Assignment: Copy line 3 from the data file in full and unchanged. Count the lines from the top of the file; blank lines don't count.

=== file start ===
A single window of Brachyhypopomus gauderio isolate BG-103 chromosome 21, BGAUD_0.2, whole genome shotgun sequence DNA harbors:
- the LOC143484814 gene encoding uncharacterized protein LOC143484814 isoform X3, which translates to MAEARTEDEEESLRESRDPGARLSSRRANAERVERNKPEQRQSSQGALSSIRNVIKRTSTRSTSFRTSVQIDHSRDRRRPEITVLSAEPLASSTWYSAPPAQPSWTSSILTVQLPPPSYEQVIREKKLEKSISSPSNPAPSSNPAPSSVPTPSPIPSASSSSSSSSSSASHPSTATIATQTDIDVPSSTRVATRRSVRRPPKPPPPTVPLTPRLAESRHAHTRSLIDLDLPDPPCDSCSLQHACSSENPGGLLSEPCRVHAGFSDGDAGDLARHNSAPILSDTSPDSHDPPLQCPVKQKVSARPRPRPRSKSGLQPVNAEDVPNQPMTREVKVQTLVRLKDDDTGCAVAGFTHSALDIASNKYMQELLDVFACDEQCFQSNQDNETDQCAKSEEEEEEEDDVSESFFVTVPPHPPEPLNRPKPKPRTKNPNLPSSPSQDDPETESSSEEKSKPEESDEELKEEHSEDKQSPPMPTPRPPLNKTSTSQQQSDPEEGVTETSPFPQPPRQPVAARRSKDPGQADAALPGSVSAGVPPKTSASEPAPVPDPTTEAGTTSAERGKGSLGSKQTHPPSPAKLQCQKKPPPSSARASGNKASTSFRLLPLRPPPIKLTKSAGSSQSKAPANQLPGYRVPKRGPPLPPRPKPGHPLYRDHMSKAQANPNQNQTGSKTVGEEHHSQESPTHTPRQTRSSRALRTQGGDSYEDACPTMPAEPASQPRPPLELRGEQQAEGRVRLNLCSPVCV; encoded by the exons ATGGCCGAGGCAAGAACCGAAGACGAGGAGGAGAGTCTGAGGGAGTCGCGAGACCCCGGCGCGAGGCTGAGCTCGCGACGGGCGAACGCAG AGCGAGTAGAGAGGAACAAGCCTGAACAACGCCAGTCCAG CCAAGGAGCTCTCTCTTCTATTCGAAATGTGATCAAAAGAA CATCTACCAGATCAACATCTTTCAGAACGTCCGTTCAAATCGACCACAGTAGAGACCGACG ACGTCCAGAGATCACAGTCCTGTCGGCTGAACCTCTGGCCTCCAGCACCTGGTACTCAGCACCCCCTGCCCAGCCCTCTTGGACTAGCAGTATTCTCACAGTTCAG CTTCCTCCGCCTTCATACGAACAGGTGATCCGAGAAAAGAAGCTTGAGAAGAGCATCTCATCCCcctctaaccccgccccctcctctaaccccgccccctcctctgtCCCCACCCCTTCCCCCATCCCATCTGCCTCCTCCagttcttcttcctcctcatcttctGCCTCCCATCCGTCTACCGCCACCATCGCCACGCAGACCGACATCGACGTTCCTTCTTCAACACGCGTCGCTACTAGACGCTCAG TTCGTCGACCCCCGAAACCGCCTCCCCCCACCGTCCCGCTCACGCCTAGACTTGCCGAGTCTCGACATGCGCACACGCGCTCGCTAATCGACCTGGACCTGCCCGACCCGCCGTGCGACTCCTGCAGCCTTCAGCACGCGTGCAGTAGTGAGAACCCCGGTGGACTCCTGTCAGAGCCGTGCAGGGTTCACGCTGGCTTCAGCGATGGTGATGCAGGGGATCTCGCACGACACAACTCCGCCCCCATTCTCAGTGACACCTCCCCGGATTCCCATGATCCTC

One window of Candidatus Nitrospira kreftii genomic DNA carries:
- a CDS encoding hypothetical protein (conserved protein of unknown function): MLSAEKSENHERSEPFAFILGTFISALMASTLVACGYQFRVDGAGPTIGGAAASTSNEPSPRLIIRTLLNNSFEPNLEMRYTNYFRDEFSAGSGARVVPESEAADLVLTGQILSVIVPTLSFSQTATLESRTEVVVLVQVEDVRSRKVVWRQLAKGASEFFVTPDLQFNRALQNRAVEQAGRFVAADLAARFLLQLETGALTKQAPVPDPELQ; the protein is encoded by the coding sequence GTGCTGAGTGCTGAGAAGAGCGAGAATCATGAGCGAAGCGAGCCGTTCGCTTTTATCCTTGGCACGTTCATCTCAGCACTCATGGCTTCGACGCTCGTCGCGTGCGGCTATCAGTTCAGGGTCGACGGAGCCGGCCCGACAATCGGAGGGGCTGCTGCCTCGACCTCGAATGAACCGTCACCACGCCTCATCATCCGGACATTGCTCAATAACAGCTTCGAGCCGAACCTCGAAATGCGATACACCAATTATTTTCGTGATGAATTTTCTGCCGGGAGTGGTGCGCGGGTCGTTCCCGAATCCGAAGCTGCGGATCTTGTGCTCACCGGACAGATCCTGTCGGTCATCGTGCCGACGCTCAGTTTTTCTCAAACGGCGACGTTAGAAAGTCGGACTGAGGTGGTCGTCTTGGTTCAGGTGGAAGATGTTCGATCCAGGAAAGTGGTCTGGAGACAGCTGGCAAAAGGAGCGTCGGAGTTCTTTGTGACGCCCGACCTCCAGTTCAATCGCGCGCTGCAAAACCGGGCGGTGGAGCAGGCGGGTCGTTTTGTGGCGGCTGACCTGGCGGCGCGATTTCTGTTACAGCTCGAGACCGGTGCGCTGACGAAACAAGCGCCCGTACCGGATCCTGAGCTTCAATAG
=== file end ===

One window of Candidatus Nitrospira kreftii genomic DNA carries: